While sawfish are often confused with sawsharks, there is one easy way of spotting the difference. While both are cartilaginous elasmobranches, the sawshark is a true shark with gills on its side, while the sawfish is actually a ray and its gills are found underneath. The rostrum - snout - of both species has a saw-like appearance, which leads directly to their descriptive names, although the sawfish's rostrum has a much more even and balanced appearance. Due to the fact that sawfish are nocturnal and rarely visit the surface, there is still little known about most of their existence.
Scientific & Common Names
Kingdom - Animalia
Phylum - Chordata
Class - Chondrichthyes
Subclass - Elasmobranchii
Superorder - Batoidea
Order - Pristiformes
Family - Pristidae
Genus - Pristis (2 species), Anoxypristis (1 species)
Common Names - Sawfish, Carpenter Shark
There are only a few species of sawfish - Smalltooth, Queensland or Dwarf, Knifetooth, Narrowsnout, and Common Largetooth. They range in size from about 4 ½ feet for the Queensland, to the largetooth at around 23 feet and 1300 pounds. While sawfish have actual teeth in their mouths - found on the underside of their bodies, like their gills - the tooth-like structures found on the rostrum are actually modified scales called dermal denticles. Unlike the teeth of sharks, these dermal denticles are not replaced when lost. Depending on the species, sawfish can be found in marine, brackish, or freshwater environments
While many of their ray and shark cousins lay eggs, sawfish are ovoviviparous and give birth to live young after keeping the developing eggs inside them. Little has been studied about their breeding habits, but they are believed to mate every other year and they give birth to between 5-8 young. The gestation for all species is not known, but the largetooth sawfish have a five month gestation period.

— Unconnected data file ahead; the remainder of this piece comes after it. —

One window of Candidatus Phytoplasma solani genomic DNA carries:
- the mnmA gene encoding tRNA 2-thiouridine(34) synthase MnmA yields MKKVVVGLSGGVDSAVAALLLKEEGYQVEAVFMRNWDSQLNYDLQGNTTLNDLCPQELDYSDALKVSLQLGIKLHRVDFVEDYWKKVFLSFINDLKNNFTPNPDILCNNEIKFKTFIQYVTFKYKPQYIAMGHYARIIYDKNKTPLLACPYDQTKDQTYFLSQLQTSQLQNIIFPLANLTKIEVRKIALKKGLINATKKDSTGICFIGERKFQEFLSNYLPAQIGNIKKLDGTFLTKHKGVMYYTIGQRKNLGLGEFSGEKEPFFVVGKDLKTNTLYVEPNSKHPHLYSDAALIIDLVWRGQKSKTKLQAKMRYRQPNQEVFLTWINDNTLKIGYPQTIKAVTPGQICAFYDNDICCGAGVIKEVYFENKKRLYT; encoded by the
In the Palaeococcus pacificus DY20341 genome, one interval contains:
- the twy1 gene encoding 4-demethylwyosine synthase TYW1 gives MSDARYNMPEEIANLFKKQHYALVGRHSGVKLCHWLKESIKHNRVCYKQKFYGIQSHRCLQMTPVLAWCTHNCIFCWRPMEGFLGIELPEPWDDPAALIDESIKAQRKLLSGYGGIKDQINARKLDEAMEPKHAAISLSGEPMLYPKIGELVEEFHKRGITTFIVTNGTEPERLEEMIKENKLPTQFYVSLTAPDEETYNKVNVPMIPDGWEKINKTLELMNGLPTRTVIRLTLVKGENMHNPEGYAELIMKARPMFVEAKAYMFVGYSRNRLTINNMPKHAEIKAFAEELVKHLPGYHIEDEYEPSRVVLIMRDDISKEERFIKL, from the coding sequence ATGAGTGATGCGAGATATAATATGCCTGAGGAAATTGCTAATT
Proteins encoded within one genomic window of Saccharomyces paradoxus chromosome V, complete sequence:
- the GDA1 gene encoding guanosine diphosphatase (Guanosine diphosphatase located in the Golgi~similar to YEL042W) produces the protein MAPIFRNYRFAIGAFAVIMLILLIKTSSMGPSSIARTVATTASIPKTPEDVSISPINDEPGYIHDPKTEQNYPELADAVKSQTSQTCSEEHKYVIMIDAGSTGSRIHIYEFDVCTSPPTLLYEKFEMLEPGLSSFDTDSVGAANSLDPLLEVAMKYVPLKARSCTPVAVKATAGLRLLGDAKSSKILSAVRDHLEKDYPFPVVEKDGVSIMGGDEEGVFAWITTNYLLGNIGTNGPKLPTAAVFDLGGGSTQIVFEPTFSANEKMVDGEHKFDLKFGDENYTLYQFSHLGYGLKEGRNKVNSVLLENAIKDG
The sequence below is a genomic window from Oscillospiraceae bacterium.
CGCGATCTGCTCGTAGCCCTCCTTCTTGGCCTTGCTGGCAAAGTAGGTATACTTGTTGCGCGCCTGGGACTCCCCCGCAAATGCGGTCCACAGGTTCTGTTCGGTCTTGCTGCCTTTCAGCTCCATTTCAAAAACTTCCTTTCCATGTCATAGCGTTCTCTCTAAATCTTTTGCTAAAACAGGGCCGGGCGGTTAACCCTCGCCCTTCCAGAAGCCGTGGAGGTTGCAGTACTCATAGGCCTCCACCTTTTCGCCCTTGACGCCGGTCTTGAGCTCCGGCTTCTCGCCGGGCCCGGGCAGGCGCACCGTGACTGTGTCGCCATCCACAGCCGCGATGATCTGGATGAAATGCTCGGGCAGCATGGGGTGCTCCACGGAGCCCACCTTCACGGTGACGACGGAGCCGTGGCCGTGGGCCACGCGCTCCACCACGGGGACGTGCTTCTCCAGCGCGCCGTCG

Sawfish spend much of their life on the bottom of waterways, waiting for prey, which they then slash or stun with their elongated rostrum, armed with both tooth-like scales and elecrosensitivity. While the rostrum looks fearsome, they rarely harm humans unless provoked and the rostrum can actually be a detriment in that in can tangle in human marine debris such as fishing nets.
Sawfish fossils can found alongside other ancient species and are often collected and traded. The earliest species appeared in the fossil records around 100 million years ago and what we consider modern species appeared 56 million years ago.
All species of sawshark are either endangered or critically endangered and many countries, including the United States (although only the smalltooth species are currently found in US waters), have strict laws for their protection. It has been half a century since the largetooth has been seen in the US.
- Sharks, Skates, and Rays of the Gulf of Mexico: A Field Guide Paperback by Glenn R. Parsons
- No Turning Back: The Life and Death of Animal Species by Richard Ellis
- Fossil Shark Teeth of the World by Joe Cōcke
- Florida Museum of Natural History Ichthyology - http://www.flmnh.ufl.edu/fish/Gallery/Descript/KTSawfish/KTSawfish.html
- NOAA Fisheries Office of Protected Species